The total number of children aged 5 years at school in the UAE was 20 942. The total number of children examined was 1382 (Table 1), representing 6% of 5-year-olds in school. There was a high response rate, 96.7% of those selected were examined; the number of boys and girls was approximately equal. Non-nationals constituted 14% of the number of children examined (Table 1), and the most common countries of origin were Egypt, Palestine, Syrian Arab Republic and Jordan.

Table 1 Distribution of the sample of children aged 5 years in each medical district in the United Arab Emirates (UAE)

Examiner reproducibility was measured by the reliability coefficient calculated for re-examination of 10% of children. The data obtained indicated high reliability (average 0.97.

The proportion of 5-year-olds who had caries experience in the primary dentition was 83% overall; this varyied from 71% in Ajman to 93% in the Western Region (Table 2). A high proportion (52% overall) had > 4 teeth with decay experience; 10% had had teeth extracted due to caries and 13% had had teeth filled. Most of the teeth with decay, however, were unfilled (Table 3).

Table 2 Caries status of 5 year old children in each medical district in the United Arab Emirates

­­Table 3 Distribution of 5-year-old children in each medical district in the United Arab Emirates with experience of decayed, missing or filled teeth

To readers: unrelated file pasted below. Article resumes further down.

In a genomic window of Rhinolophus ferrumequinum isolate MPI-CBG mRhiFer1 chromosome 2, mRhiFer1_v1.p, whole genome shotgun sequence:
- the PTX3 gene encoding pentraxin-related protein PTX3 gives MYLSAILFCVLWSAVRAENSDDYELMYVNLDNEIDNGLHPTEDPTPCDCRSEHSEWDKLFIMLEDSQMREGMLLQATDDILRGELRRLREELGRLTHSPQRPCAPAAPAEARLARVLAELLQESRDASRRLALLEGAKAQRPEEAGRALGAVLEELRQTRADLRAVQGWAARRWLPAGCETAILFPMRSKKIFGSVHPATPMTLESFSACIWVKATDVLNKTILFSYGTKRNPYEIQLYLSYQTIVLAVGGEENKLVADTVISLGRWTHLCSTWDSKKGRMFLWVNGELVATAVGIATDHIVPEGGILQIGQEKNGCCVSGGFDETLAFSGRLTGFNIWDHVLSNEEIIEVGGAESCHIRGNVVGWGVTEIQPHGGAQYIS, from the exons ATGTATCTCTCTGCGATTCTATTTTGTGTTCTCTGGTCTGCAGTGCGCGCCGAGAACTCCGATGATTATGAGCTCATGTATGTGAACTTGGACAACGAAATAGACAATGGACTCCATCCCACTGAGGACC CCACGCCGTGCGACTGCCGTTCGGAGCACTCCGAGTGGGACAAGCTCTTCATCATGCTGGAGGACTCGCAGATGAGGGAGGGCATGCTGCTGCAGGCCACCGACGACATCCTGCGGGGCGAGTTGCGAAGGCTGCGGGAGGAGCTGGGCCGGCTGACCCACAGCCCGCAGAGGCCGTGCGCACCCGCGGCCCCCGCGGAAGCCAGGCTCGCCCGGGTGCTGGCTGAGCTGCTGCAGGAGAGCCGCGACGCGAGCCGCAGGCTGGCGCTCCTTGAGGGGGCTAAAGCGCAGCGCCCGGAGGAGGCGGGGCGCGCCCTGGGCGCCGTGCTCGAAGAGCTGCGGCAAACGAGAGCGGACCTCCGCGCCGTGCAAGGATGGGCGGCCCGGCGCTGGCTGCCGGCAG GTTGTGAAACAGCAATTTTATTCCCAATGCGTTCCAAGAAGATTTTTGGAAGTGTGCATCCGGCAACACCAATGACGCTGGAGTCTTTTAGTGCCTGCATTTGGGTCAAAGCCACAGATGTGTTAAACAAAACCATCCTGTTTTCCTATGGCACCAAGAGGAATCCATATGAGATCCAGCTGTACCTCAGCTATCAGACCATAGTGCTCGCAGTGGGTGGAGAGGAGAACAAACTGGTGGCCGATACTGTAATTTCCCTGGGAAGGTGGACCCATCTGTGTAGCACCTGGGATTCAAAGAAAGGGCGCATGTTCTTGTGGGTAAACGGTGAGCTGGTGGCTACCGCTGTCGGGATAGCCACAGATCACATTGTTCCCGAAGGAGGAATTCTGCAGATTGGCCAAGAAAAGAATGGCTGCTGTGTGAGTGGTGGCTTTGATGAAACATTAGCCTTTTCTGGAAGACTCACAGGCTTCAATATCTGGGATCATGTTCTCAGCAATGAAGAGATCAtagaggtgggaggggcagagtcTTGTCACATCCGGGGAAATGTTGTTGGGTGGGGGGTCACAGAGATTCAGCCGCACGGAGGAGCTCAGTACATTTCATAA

The mean dmft was 5.1, varying from 3.8 dmft in Ajman to 6.6 dmft in Dubai (Table 3). The filled component of the dmft values was only 0.3 ft overall, highest in Abu Dhabi medical district (0.6 dmft). Caries experience was similar in boys (5.1 dmft) and girls (4.9 dmft) both overall and within each medical district. There was also little difference between the sexes in the mt and ft components. Likewise, there was little difference in dmft values between nationals and non-nationals, although non-nationals in Ras Al Khaima medical district had very high caries experience (10.0 dmft) with no teeth extracted or filled. For UAE nationals, caries experience was highest in Dubai (6.6 dmft) and Western Region (6.5 dmft).

In our sample of 5-year-olds, the first permanent molars had erupted in 18% of the children and 11% of these already had dental caries experience.